London Tube and Paris Metro strikes: misery for commuters and tourists as workers walk out

Workers in the two European capitals are clashing with management over jobs, pensions and pay

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Strikes across Tube and Metro networks in London and Paris have caused frustration for travellers on Thursday.

Workers in the two European capitals have walked out over concerns about jobs, pensions and pay.

Travel was widely disrupted throughout London’s tube network on both Thursday and Friday morning. Commuters have been urged to avoid travel on the network.

Nine out of 11 London Underground lines were shut on Thursday morning, according to Transport for London's (TfL) website.

The Central and Northern lines were partially open, with trains running on a small section of their normal routes.

The London Overground and Docklands Light Railway (DLR) were also suspended.

In Paris, travel will be interrupted on five metro lines out of 16, according to the latest update on the website of transport operator RATP, which advised people to work from home if possible. Significant disruptions are also expected on most of the other lines, RER commuter trains and buses.

Thursday’s stoppage is the latest of a series of protests pushing for higher wages.

In France, strikes by oil refinery workers disrupted fuel distribution last month, causing shortages at filling stations across the country.

Thousands of people joined demonstrations in Paris on October 18 to demand a bigger share of corporate profits.

In London, TfL is under pressure to cut costs following a funding agreement with the national government that leaves it with a budget deficit.

The agreement requires it to develop options around pensions, but TfL said if changes are to be made, there will be consultations and further work before any decisions are taken.

The Rail, Maritime and Transport (RMT) union said it has asked TfL to pause any job cuts and pension changes to give both sides time to negotiate a deal.

Assistant general secretary John Leach called on transport bosses to "stand by" their staff.

He told the PA news agency outside King's Cross St Pancras station: "My message to TfL now is stand by your staff, listen to your staff, thousands of them are on strike today for the sixth time this year.

"They're losing lots of money, don't they realise in management there's a serious problem here? What they need to do is stand with their staff.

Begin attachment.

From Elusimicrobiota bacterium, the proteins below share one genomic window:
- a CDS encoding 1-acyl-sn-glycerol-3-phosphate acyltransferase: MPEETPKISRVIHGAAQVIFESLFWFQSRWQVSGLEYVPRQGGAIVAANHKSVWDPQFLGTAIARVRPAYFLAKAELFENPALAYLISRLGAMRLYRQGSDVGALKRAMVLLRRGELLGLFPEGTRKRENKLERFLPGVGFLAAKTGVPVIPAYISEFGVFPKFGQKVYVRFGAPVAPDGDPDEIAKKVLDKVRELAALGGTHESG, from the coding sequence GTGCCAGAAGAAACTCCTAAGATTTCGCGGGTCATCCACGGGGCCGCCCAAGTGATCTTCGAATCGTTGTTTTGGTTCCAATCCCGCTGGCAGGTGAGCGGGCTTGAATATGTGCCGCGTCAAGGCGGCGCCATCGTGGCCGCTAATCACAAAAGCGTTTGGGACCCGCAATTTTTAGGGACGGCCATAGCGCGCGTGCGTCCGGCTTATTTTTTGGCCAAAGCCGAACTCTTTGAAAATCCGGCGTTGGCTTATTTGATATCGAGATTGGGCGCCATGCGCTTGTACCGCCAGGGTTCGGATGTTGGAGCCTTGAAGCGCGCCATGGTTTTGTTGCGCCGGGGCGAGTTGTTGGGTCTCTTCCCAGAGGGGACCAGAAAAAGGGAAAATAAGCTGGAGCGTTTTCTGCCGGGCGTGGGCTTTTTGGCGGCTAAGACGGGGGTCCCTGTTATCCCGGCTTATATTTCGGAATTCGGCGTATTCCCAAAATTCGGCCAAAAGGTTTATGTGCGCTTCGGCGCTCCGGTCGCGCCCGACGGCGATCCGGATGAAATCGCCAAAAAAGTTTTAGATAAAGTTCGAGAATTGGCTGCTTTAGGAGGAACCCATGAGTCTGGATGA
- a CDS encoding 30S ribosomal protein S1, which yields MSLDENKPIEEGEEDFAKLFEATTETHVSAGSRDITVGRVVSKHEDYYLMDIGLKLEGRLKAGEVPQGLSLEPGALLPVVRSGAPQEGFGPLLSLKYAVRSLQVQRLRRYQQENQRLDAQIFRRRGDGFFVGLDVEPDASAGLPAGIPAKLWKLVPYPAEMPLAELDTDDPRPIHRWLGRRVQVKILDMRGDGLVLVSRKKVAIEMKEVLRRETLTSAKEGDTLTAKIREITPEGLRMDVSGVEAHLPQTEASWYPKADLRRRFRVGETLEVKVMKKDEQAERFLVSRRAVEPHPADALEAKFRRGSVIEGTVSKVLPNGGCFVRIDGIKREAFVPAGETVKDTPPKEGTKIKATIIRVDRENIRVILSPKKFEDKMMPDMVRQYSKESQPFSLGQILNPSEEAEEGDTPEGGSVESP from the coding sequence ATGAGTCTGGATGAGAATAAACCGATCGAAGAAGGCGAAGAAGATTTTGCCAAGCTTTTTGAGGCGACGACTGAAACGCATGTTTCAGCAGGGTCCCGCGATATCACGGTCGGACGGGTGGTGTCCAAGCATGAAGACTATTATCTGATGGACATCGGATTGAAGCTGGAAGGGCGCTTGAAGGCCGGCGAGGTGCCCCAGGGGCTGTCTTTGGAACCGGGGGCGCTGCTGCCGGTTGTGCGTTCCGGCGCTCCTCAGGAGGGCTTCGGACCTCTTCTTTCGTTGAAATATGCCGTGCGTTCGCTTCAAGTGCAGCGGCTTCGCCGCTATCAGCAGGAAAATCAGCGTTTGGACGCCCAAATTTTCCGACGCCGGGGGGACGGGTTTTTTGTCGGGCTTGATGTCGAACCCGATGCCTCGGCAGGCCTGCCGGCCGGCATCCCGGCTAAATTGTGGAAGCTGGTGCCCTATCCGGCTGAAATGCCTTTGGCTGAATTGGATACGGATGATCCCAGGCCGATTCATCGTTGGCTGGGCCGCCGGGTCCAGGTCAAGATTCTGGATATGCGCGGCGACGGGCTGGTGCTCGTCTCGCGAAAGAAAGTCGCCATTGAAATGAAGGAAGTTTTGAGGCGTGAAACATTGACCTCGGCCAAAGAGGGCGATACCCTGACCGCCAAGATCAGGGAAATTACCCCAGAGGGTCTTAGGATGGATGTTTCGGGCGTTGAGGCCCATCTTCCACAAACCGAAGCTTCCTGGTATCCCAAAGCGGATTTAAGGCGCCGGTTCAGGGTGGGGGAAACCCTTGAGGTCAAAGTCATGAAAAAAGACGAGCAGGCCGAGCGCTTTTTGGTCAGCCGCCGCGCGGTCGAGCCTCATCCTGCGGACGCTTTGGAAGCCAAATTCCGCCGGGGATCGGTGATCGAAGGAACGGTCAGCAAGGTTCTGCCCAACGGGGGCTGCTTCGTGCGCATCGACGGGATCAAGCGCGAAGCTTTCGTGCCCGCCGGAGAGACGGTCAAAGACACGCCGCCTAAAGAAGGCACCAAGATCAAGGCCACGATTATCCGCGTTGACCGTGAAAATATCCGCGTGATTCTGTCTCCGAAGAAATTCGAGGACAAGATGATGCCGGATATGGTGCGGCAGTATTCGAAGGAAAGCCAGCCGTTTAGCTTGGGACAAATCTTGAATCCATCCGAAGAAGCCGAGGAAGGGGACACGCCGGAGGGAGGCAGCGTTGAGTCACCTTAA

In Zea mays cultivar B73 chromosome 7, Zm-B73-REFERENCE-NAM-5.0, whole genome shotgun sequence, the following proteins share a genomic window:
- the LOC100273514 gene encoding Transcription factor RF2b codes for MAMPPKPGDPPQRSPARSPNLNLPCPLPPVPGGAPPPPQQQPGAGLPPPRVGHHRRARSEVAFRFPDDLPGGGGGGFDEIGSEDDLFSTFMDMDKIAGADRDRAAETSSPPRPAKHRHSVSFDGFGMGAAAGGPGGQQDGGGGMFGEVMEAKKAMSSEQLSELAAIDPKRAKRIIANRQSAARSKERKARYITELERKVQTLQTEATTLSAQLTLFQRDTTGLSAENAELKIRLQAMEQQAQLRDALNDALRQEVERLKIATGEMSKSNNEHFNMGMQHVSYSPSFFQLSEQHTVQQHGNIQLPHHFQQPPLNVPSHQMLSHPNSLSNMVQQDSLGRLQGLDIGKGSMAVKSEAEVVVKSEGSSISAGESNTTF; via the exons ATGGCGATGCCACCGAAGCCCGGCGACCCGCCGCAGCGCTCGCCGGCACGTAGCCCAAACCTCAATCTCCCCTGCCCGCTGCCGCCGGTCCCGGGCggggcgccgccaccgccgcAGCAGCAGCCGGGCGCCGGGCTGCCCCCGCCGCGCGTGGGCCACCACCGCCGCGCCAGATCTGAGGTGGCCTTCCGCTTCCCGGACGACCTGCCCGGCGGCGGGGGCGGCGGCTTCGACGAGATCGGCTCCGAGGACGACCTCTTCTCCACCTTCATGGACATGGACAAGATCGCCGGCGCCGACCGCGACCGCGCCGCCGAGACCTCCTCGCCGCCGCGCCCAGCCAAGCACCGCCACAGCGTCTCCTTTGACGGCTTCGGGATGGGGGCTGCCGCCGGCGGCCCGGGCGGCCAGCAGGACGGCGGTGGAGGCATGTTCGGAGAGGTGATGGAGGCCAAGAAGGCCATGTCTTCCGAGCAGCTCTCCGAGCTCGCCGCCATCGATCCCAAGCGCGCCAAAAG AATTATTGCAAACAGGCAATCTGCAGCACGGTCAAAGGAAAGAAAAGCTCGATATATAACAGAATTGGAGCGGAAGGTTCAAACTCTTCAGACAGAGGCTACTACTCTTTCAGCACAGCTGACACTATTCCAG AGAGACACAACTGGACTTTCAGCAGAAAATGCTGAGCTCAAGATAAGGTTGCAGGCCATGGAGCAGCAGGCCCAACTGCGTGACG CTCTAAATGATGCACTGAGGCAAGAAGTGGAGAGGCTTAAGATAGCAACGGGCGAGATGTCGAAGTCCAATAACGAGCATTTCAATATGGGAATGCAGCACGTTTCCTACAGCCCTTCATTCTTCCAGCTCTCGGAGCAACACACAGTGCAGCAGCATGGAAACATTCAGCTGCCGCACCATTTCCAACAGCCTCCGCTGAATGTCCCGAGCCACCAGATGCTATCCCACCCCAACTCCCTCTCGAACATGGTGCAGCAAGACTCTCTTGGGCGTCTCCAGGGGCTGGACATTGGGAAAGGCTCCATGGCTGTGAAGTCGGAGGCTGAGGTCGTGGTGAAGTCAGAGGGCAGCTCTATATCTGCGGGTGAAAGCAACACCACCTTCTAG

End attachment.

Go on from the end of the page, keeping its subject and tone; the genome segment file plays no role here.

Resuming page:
"The Mayor of London needs to stand up for staff and do a proper finance deal which gives TfL money it needs to keep the capital city moving, and not trade off the staff pension, jobs and their conditions of employment for some bad deal, which is what they have done."

Londoners, and the wider UK public, have suffered months of strikes as workers fight for pay rises that keep up with inflation.

The action comes a day after the Royal College of Nursing announced British nurses had voted to strike, their first UK-wide walkout in the union's 106-year history.

That has followed walk outs by everyone from UK barristers to postmen and rubbish collectors in recent months over disputes about pay, jobs, pensions and conditions.

A planned strike by staff on overground trains this week was called off as negotiations continue.

Picket lines were formed outside Tube stations across the capital on Thursday morning.

The RMT said it had offered to suspend the strike during talks, but accused TfL of rejecting its proposals.

TfL's chief operating officer, Glynn Barton, said no proposals to change pensions or conditions have been made.

TfL's recent funding agreement with the government requires it to develop options around pensions, but the organisation said if changes are to be made, there will be consultations and further work before any decisions are taken.

Commuters wait for buses near Montparnasse station in Paris. AFP

The RMT said it has asked TfL to pause any job cuts and pension changes to give both sides time to negotiate a deal.

General secretary Mick Lynch said: “TfL have missed a golden opportunity to make progress in these negotiations and avoid strike action.

“Our members are resolute in their determination to see a just settlement to this dispute, and they will continue their industrial campaign for as long as it takes.”

More than 1,000 Unite members are on strike.

Unite's general secretary, Sharon Graham, said: “TfL is needlessly attacking our members' pay and pensions, which Unite simply can't accept. The workers have the full support of their union in fighting these attacks.

“TfL must stop behaving like a race-to-the-bottom employer and put forward an offer that is acceptable to our members.”

Unite regional officer Simon McCartney said there was no need for TfL to press ahead with “these attacks”.

“The pension scheme is financially viable and in credit and the savings TfL were forced to make have already been found elsewhere. It is high time London's Labour mayor, Sadiq Khan, intervened.”

Conservative councillor Dan Friend criticised Mr Khan on Twitter, blaming him for the travel “chaos”.

He tweeted: “Tubes are empty today as millions of Londoners suffer yet another day of strikes thanks to Sadiq Khan and Labour.

“They're backing the unions causing this chaos.”

Updated: November 10, 2022, 2:03 PM